Rock art was produced by a number of prehistoric and historic peoples over thousands of years. Their histories in the area are very complex. A big game hunting people, known as Paleo-Indians, are considered to be the first human users in the area. Their game included now extinct Pleistocene fauna such as mammoths and mastodons. A later culture called Archaic, probably used central base camps during their seasonal round of activities based on harvesting wild plants and animals. They did not build permanent habitation structures, but lived in caves and in small brush shelters built in the open.
The Anasazi whose culture centered south of Moab in the Four Corners area, concentrated much of their subsistence efforts on the cultivation of corn, beans and squash. These sedentary people, also harvested a wide variety of wild resources, such as pinion nuts, grasses, bighorn sheep and deer. The Fremont, who were contemporary with the Anasazi people, also grew corn, and were apparently more dependent on hunting and gathering wild resources than were the Anasazi. Their territory was mainly north of the Colorado River, but overlapped with the Anasazi at Moab.
Both cultures had a complex social structure, and were highly adaptive to the extremes of the environment. The Anasazi and Fremont are classified by scientists as “Formative” cultures.
The most recent inhabitants, the Utes have been in southeast Utah since the 1200′s. They were a very mobile hunting and gathering people who moved in from the Great Basin. They used the bow and arrow, made baskets and brownware pottery, and lived in brush wickiups and tipis. The Notah (Ute people) lived freely throughout western Colorado and eastern Utah until about 1880, when they were forced onto reservations.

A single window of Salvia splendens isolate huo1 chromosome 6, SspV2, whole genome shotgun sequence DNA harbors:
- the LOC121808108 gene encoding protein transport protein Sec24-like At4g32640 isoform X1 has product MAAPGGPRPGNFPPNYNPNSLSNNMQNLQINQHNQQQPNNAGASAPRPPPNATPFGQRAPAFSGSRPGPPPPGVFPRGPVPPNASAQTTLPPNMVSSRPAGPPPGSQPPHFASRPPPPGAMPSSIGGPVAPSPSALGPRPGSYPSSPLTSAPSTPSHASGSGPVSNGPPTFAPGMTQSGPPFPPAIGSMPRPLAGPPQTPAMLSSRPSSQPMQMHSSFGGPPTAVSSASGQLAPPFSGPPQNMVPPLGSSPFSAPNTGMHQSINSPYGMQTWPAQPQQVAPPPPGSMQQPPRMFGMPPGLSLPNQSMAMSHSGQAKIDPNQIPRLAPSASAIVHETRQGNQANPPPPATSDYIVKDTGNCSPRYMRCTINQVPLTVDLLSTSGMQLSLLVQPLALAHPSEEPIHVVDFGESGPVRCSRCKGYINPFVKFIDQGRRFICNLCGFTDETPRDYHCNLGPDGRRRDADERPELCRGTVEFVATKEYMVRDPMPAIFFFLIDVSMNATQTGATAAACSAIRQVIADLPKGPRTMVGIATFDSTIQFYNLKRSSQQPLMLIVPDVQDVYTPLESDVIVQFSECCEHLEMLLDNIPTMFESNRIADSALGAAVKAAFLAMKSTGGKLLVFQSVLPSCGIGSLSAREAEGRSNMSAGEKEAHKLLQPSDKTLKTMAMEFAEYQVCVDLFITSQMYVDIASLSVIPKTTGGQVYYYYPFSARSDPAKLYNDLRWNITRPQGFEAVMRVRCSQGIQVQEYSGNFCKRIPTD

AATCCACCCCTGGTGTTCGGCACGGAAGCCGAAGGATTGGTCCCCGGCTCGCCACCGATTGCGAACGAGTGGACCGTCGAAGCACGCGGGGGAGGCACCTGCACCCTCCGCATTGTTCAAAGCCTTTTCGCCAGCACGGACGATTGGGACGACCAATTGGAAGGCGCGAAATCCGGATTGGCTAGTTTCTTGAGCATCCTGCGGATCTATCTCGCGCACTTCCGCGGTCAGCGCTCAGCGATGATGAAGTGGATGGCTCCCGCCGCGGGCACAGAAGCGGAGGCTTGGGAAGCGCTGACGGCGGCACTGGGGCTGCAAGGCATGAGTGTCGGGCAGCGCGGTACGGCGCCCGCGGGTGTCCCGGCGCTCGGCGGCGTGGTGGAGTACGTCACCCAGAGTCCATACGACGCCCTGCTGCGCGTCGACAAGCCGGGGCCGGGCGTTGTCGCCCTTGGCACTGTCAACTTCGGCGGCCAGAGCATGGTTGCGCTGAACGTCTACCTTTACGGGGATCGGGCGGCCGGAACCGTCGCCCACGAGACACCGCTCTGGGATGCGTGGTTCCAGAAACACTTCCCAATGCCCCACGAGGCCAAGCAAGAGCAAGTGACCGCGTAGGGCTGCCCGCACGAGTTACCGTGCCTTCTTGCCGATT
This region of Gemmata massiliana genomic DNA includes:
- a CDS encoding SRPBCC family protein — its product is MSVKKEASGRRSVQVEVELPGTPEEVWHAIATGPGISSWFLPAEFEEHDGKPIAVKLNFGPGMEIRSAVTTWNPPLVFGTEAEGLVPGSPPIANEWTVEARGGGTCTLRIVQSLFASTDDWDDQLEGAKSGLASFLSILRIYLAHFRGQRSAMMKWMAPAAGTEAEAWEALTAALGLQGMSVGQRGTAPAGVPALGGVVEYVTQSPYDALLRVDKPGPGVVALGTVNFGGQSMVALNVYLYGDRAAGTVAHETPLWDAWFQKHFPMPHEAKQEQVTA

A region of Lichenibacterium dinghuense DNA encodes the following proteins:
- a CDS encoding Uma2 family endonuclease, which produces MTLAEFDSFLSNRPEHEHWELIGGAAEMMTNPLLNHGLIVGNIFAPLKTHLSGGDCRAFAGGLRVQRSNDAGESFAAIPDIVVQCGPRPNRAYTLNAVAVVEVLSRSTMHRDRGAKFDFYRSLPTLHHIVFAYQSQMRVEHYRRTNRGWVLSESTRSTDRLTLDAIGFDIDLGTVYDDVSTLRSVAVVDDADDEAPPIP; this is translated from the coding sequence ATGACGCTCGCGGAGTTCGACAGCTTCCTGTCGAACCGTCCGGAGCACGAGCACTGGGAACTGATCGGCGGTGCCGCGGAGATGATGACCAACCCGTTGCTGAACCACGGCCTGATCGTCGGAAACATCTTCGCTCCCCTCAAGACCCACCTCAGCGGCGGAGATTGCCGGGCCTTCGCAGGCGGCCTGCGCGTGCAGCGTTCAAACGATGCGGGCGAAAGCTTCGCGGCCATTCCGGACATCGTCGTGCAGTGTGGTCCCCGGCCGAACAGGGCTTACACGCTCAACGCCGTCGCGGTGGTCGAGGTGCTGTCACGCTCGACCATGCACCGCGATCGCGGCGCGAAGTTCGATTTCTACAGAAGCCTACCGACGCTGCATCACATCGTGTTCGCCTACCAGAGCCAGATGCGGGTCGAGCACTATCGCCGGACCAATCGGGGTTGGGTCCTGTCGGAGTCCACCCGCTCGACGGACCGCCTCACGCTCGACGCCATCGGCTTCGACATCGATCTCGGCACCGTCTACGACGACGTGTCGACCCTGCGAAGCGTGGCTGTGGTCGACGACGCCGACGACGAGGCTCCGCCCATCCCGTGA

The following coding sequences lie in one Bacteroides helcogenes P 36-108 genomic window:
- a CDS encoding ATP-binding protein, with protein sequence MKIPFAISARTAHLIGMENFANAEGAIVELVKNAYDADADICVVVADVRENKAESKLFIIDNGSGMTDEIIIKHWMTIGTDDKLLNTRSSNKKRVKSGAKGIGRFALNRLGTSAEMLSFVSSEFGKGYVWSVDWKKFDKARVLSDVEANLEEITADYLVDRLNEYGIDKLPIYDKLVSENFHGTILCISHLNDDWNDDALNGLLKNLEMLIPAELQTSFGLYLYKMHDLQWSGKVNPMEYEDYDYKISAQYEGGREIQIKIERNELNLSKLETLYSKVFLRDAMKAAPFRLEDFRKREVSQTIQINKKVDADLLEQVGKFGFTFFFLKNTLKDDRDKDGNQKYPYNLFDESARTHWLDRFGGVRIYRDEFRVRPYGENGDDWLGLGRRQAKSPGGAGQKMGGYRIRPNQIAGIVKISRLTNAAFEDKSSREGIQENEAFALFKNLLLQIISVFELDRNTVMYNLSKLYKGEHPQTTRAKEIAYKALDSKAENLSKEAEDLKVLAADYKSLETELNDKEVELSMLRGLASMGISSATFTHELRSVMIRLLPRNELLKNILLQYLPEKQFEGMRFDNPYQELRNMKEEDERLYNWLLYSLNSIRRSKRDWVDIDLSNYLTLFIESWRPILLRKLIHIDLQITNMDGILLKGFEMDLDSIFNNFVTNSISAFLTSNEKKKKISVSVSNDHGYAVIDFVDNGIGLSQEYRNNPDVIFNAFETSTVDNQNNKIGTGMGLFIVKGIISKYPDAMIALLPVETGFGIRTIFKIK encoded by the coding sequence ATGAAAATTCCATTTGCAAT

At the comer of Main and Kane Creek Drive (McDonald’s is on the southwest corner) turn west and proceed .8 miles to the intersection of Kane Creek Drive and 500 West. Stay left and continue along Kane Creek Drive approximately 2.3 miles to the mouth of “Moon Flower Canyon. Along the rock cliff just beyond the canyon, you will see a rock art panel dating from he Archaic to Formative Periods. The site is behind the tall protective fence. There is a Barrier Canyon Style figure (a large triangular shape with headdress), desert, bighorn sheep and a number of abstract elements. The panel is from ground level to a height of about twelve feet and extending approximately 100 feet. You will see a blue residue left from an illegal latex mold on one of the bighorn sheep motifs. This entire panel is one of the most vandalized rock art sites in the Moab area.
Continue another 1.2 miles to another rock art panel. A huge rock surface covered with desert varnish faces the river from the cliff side of the road. Here, you can see bighorn sheep, snakes, human forms, and a trail, possibly indicating a route from the river up Kane Springs Canyon. Again, you will notice some vandalism. (If you miss this site, it may be seen more easily on the return trip.)